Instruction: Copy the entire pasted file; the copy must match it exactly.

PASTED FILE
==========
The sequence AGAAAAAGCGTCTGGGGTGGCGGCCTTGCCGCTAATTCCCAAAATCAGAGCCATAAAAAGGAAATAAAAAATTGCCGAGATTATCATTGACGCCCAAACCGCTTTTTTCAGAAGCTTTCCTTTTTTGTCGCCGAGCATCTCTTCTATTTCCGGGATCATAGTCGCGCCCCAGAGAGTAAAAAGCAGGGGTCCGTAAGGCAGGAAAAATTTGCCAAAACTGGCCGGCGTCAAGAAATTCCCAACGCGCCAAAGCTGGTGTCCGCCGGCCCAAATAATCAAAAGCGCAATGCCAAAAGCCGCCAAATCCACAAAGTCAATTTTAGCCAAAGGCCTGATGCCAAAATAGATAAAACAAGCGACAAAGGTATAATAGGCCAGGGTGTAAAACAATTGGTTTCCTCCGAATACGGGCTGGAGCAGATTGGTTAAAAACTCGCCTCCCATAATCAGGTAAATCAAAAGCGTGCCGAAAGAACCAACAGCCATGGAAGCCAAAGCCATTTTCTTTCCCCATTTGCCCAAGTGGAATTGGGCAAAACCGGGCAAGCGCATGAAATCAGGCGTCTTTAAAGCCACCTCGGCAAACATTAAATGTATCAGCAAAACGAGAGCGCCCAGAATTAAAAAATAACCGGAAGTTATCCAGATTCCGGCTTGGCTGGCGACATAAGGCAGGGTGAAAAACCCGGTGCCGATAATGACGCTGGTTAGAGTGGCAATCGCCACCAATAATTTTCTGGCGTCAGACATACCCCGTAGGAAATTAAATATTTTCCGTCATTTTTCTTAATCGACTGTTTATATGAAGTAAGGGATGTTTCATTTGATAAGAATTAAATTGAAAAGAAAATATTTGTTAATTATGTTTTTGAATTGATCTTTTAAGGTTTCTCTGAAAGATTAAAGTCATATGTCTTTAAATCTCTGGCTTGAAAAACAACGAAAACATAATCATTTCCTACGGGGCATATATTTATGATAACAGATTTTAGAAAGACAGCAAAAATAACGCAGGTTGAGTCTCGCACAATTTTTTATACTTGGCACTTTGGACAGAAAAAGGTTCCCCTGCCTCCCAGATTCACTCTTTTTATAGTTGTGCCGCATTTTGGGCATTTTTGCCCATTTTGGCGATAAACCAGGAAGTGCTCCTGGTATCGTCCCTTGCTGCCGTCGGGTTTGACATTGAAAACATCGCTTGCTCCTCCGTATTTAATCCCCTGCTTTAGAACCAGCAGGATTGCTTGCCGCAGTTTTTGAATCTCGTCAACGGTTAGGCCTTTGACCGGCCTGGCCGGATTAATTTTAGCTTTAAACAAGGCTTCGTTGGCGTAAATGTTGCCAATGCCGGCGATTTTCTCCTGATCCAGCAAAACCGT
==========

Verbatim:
The sequence AGAAAAAGCGTCTGGGGTGGCGGCCTTGCCGCTAATTCCCAAAATCAGAGCCATAAAAAGGAAATAAAAAATTGCCGAGATTATCATTGACGCCCAAACCGCTTTTTTCAGAAGCTTTCCTTTTTTGTCGCCGAGCATCTCTTCTATTTCCGGGATCATAGTCGCGCCCCAGAGAGTAAAAAGCAGGGGTCCGTAAGGCAGGAAAAATTTGCCAAAACTGGCCGGCGTCAAGAAATTCCCAACGCGCCAAAGCTGGTGTCCGCCGGCCCAAATAATCAAAAGCGCAATGCCAAAAGCCGCCAAATCCACAAAGTCAATTTTAGCCAAAGGCCTGATGCCAAAATAGATAAAACAAGCGACAAAGGTATAATAGGCCAGGGTGTAAAACAATTGGTTTCCTCCGAATACGGGCTGGAGCAGATTGGTTAAAAACTCGCCTCCCATAATCAGGTAAATCAAAAGCGTGCCGAAAGAACCAACAGCCATGGAAGCCAAAGCCATTTTCTTTCCCCATTTGCCCAAGTGGAATTGGGCAAAACCGGGCAAGCGCATGAAATCAGGCGTCTTTAAAGCCACCTCGGCAAACATTAAATGTATCAGCAAAACGAGAGCGCCCAGAATTAAAAAATAACCGGAAGTTATCCAGATTCCGGCTTGGCTGGCGACATAAGGCAGGGTGAAAAACCCGGTGCCGATAATGACGCTGGTTAGAGTGGCAATCGCCACCAATAATTTTCTGGCGTCAGACATACCCCGTAGGAAATTAAATATTTTCCGTCATTTTTCTTAATCGACTGTTTATATGAAGTAAGGGATGTTTCATTTGATAAGAATTAAATTGAAAAGAAAATATTTGTTAATTATGTTTTTGAATTGATCTTTTAAGGTTTCTCTGAAAGATTAAAGTCATATGTCTTTAAATCTCTGGCTTGAAAAACAACGAAAACATAATCATTTCCTACGGGGCATATATTTATGATAACAGATTTTAGAAAGACAGCAAAAATAACGCAGGTTGAGTCTCGCACAATTTTTTATACTTGGCACTTTGGACAGAAAAAGGTTCCCCTGCCTCCCAGATTCACTCTTTTTATAGTTGTGCCGCATTTTGGGCATTTTTGCCCATTTTGGCGATAAACCAGGAAGTGCTCCTGGTATCGTCCCTTGCTGCCGTCGGGTTTGACATTGAAAACATCGCTTGCTCCTCCGTATTTAATCCCCTGCTTTAGAACCAGCAGGATTGCTTGCCGCAGTTTTTGAATCTCGTCAACGGTTAGGCCTTTGACCGGCCTGGCCGGATTAATTTTAGCTTTAAACAAGGCTTCGTTGGCGTAAATGTTGCCAATGCCGGCGATTTTCTCCTGATCCAGCAAAACCGT